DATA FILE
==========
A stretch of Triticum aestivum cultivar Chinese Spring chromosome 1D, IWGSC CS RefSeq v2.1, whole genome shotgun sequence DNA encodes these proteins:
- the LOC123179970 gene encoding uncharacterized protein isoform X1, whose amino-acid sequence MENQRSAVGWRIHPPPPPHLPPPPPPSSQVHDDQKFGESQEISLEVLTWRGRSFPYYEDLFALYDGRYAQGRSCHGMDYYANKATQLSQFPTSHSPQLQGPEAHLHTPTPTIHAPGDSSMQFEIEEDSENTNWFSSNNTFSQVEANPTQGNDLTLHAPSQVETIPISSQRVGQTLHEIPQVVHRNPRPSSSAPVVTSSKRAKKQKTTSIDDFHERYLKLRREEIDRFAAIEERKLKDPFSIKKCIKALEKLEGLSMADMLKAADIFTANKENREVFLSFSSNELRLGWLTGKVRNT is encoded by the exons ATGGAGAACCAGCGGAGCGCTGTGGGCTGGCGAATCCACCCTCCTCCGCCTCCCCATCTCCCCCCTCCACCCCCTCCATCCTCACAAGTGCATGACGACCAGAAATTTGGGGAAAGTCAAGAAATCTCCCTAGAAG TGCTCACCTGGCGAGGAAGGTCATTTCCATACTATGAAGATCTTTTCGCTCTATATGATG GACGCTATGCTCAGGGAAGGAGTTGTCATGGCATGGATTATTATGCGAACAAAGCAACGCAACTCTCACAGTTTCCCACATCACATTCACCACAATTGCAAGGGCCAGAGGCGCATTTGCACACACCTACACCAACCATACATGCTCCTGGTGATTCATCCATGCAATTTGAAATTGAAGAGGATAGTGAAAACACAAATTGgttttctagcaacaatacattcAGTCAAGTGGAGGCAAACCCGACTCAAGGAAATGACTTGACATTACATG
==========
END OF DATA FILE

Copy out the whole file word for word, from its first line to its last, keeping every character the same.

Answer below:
A stretch of Triticum aestivum cultivar Chinese Spring chromosome 1D, IWGSC CS RefSeq v2.1, whole genome shotgun sequence DNA encodes these proteins:
- the LOC123179970 gene encoding uncharacterized protein isoform X1, whose amino-acid sequence MENQRSAVGWRIHPPPPPHLPPPPPPSSQVHDDQKFGESQEISLEVLTWRGRSFPYYEDLFALYDGRYAQGRSCHGMDYYANKATQLSQFPTSHSPQLQGPEAHLHTPTPTIHAPGDSSMQFEIEEDSENTNWFSSNNTFSQVEANPTQGNDLTLHAPSQVETIPISSQRVGQTLHEIPQVVHRNPRPSSSAPVVTSSKRAKKQKTTSIDDFHERYLKLRREEIDRFAAIEERKLKDPFSIKKCIKALEKLEGLSMADMLKAADIFTANKENREVFLSFSSNELRLGWLTGKVRNT is encoded by the exons ATGGAGAACCAGCGGAGCGCTGTGGGCTGGCGAATCCACCCTCCTCCGCCTCCCCATCTCCCCCCTCCACCCCCTCCATCCTCACAAGTGCATGACGACCAGAAATTTGGGGAAAGTCAAGAAATCTCCCTAGAAG TGCTCACCTGGCGAGGAAGGTCATTTCCATACTATGAAGATCTTTTCGCTCTATATGATG GACGCTATGCTCAGGGAAGGAGTTGTCATGGCATGGATTATTATGCGAACAAAGCAACGCAACTCTCACAGTTTCCCACATCACATTCACCACAATTGCAAGGGCCAGAGGCGCATTTGCACACACCTACACCAACCATACATGCTCCTGGTGATTCATCCATGCAATTTGAAATTGAAGAGGATAGTGAAAACACAAATTGgttttctagcaacaatacattcAGTCAAGTGGAGGCAAACCCGACTCAAGGAAATGACTTGACATTACATG